Stay Right At Night could protect you from wrong-way drivers

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If you're a driver in the Bay Area, you're unfortunately familiar with the dangers of wrong-way drivers.

With the number of deaths caused by wrong-way driving on the rise, the state is making an extra push this month to stop the trend.

During July, Wrong Way Driving Awareness Month, the Florida Department of Highway Safety and Motor Vehicles is pushing the message: Stay Right at Night.

The slogan refers to driving in the furthest right hand lane possible.

Statistics show most fatal crashes happen in the center or left lanes because wrong-way drivers think they are on the right side. Driving in the right lane could keep you from a wrong-way driver's path

According to FLHSMV there were 1,490 wrong way crashes in the state last year, and 96 people were killed. 

Additionally, Hillsborough County ranked third highest in the state, behind Palm Beach and Miami-Dade Counties, with 129 wrong-way crashes and six deaths.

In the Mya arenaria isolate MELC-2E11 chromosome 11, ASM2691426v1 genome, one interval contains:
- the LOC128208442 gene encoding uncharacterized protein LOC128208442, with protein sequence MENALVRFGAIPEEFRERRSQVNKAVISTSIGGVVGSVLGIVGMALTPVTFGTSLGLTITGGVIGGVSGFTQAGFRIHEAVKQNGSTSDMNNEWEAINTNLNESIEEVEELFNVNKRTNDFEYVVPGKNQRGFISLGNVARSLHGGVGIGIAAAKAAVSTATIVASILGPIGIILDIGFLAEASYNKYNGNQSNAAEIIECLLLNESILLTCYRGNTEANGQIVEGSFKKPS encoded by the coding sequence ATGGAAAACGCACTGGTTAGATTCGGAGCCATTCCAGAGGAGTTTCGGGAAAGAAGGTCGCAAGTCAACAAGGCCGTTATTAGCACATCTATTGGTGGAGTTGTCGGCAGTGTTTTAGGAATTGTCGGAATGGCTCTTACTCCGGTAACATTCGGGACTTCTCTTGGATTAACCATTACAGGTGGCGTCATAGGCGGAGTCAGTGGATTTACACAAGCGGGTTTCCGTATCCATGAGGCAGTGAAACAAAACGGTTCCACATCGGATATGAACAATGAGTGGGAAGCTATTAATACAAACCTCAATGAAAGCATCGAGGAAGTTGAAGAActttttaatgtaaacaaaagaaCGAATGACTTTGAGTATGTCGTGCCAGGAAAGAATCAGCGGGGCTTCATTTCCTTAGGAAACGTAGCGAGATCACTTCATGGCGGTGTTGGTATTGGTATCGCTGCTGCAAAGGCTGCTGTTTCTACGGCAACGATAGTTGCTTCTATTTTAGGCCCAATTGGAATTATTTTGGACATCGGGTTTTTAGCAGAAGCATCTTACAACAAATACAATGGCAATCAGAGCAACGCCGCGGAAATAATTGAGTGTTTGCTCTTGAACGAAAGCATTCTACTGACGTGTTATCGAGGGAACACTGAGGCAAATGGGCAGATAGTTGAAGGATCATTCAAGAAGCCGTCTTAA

Offenders are not all drunk drivers, either. Stats show more than half of wrong-way drivers were reported to be "normal," in terms of being under the influence.

"I've seen cops waiting to catch people and they are riding the wrong way totally down the street," said Marcus Oliver. "I had no idea that it was just that common. That's pretty unbelievable, actually. Wow, wow, wow."

Even coming from a much larger city, Laureen Zizzo said she sometimes finds herself scared on the road.

"I do a lot of traveling between Polk and Hillsborough County," Zizzo said. "275, I-4, and the driving here, compared to where I am from in New York, is very scary sometimes."

Sadly, even law enforcement officers are not immune to the danger. March 12, a wrong-way driver killed Hillsborough County deputy John Kotfila on the Selmon Expressway. A witness said Kotfila heroically swerved in front of her to block the other car.

While it's hard to stop all wrong-way drivers, state officials say one of your best defenses is to stay alert, don't drive distracted and immediately report any wrong-way drivers.

Rufus Parker follows those rules and more.

"Driving defensively, always watching what you are doing, staying off your phone and always looking ahead," Parker said.
The Florida Department of Transportation is implementing a variety of safeguards against wrong way drivers, including wrong way signage, roadway reflectors, large painted pavement markings to help motorists identify the proper entrance and exit ramps on the interstate, flashing signs at exit ramps with radar detection, and emergency alert signage when wrong way drivers are detected.